The COVID-19 pandemic and the subsequent shutdown of face-to-face interactions in most economies globally has had a significant impact on many retail businesses, especially those with only a physical presence and no ability to sell online. Many customers, unable to visit stores as usual, have turned to online shopping (some for the first time) for both essentials and more discretionary purchases. We believe that a lasting impact of the pandemic will be an acceleration of the shift to ecommerce, a process that was already well underway at many large retailers. But where does this leave everyone else?
The life of a small business is hard. Not only do you have to make or source your products, but then you have to make sure customers know who you are, what products you are selling, how they can buy them, and then be able to communicate with them across multiple formats. Many small businesses therefore simply do not have the resources or expertise to develop an online commerce presence, which requires digital product catalogues, being able to accept digital payments, and requires significant logistical support to deliver products to customers.
This is where Facebook comes in. Contrary to some beliefs, Facebook is increasingly a company that serves small businesses, with over 160 million of them listed on its platform, mostly using it for free. It has eight million advertising customers, the vast majority of which are small businesses, and these small businesses account for over half of Facebook’s revenues. Facebook has said that it wants to be a champion of small enterprises and help them grow and stay healthy.
Up to now, small businesses have mainly been able to use the various Facebook sites and apps to make their businesses more digital. They have been able to build an online presence using Facebook and Instagram and then been able to find new customers by advertising on the sites. In addition, they have increasingly been able to communicate directly with customers using WhatsApp and Messenger. However, the recent introduction of Facebook Shops is arguably the biggest step forward for small businesses, and one which will them to sell directly to their social media followers on Facebook and Instagram.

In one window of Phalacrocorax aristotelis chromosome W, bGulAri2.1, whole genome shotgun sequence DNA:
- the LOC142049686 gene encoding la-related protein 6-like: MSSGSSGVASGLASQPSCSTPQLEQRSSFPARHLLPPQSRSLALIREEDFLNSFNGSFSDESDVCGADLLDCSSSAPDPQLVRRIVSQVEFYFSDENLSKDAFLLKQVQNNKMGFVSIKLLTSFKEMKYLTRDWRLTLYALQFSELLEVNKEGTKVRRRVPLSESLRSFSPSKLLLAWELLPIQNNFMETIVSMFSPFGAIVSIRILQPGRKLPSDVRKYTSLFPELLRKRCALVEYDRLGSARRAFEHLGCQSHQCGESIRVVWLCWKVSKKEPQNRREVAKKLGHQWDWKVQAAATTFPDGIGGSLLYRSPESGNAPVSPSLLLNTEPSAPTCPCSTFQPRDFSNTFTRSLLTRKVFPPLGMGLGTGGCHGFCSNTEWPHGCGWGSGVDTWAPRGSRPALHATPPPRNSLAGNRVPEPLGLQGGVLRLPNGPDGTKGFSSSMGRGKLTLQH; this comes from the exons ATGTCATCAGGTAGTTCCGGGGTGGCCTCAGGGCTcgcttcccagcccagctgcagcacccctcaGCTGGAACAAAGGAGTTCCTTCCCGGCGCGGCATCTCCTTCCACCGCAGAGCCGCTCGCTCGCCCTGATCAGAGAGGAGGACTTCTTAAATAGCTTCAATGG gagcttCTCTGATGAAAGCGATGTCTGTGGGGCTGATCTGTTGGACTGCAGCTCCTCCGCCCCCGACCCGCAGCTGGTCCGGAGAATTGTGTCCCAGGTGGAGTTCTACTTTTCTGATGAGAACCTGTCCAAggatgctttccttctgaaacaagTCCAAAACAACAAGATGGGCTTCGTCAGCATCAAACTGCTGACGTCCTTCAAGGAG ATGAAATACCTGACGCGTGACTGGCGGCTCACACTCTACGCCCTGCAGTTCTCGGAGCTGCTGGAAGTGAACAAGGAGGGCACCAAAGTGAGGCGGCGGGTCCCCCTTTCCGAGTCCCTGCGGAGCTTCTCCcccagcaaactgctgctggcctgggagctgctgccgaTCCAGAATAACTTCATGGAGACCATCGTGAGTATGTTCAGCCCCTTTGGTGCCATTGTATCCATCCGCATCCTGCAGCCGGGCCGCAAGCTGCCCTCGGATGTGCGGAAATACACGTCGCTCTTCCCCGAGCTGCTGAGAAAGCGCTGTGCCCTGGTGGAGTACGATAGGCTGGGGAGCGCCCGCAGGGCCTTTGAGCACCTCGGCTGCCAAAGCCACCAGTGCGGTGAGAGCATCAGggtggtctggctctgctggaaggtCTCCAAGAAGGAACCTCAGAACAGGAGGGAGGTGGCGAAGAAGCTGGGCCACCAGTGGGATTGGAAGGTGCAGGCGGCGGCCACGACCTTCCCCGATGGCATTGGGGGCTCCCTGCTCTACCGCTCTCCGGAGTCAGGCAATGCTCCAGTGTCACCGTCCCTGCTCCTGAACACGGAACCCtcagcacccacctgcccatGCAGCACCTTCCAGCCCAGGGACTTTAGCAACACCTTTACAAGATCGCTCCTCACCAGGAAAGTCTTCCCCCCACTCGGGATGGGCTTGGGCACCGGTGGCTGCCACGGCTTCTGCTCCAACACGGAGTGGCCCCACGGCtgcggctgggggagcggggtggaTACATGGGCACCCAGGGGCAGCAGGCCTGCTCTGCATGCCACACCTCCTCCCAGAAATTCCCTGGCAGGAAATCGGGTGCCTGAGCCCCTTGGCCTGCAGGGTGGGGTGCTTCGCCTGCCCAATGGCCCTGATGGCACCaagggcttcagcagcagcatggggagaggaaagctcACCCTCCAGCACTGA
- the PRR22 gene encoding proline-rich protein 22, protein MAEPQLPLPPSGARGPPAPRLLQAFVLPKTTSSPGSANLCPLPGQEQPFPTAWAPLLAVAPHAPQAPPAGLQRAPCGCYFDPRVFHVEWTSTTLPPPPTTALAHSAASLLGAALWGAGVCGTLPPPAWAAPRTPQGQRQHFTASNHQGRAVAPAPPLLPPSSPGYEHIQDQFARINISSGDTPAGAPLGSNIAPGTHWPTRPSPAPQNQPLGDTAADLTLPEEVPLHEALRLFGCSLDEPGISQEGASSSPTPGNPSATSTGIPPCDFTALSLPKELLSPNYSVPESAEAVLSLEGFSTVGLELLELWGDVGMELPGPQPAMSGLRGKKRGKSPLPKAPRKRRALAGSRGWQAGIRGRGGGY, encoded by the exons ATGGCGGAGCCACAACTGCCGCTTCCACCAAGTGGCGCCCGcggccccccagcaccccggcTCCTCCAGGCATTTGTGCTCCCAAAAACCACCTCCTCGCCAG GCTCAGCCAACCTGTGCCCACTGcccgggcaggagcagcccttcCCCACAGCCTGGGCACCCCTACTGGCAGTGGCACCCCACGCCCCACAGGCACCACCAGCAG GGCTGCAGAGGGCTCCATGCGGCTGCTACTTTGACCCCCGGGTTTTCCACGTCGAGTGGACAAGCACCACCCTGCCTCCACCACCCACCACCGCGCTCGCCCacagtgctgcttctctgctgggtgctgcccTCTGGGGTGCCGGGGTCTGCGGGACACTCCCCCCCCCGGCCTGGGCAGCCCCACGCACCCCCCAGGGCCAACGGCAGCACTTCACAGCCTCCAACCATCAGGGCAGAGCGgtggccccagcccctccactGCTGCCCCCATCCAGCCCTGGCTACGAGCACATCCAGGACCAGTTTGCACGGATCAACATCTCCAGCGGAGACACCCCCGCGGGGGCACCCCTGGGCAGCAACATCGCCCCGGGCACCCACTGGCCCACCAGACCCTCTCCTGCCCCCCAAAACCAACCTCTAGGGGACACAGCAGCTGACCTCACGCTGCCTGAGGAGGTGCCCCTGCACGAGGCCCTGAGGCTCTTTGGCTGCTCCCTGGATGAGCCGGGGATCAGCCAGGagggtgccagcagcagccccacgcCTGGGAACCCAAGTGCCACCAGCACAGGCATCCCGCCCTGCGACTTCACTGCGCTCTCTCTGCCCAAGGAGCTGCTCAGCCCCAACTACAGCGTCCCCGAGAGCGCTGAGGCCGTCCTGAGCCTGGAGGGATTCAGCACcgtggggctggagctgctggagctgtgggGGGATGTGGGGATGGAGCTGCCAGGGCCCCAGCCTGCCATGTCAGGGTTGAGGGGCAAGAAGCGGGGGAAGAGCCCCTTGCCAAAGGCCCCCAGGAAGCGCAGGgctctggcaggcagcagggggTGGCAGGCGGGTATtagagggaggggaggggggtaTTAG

Facebook Shops will make it easy for a business to set up an online store for customers to access through its Facebook page or Instagram profile. A business can choose the products it wants to feature from its catalogue and then customize the look and feel of its shop, in order to tell the story of its brand, which is crucial for many small businesses run by founders with a passion for their products. Facebook Shops will be free to create and operate, with Facebook’s revenue model based on increased advertising. It will also be an open ecosystem, meaning that third-party tools can also be used. This means any seller, no matter their size or budget, can bring its business online and connect with customers wherever and whenever it is convenient for them.
Facebook will offer many tools to improve the experience for small businesses and their customers. Products will be able to be bought directly from Instagram stories and videos, provided sellers enable Facebook Checkout, which handles order and payment processing within Facebook. Loyalty programmes can be enabled too.
Sellers will also be able to utilise cutting-edge technology, such as Facebook’s artificial intelligence tools, which can be used to automatically tag products in photos or to offer personalisation of the shopping experience. They will also be able to use augmented-reality tools that enable customers to see a digital product overlaid on their physical environment. For example, this will allow customers to test different shades of makeup with the press of a button, as well as too see what a piece of furniture might look like when displayed in their home.
We believe that Facebook Shops is a great initiative. By helping small businesses sell online in a cheap and easy manner, on a platform that they already comfortable with, and by utilising digital tools to improve sales conversion rates and customer satisfaction, Facebook can be seen as a champion of small business at a difficult time for such enterprises, as well as offering high-margin revenue growth opportunities through additional advertising.
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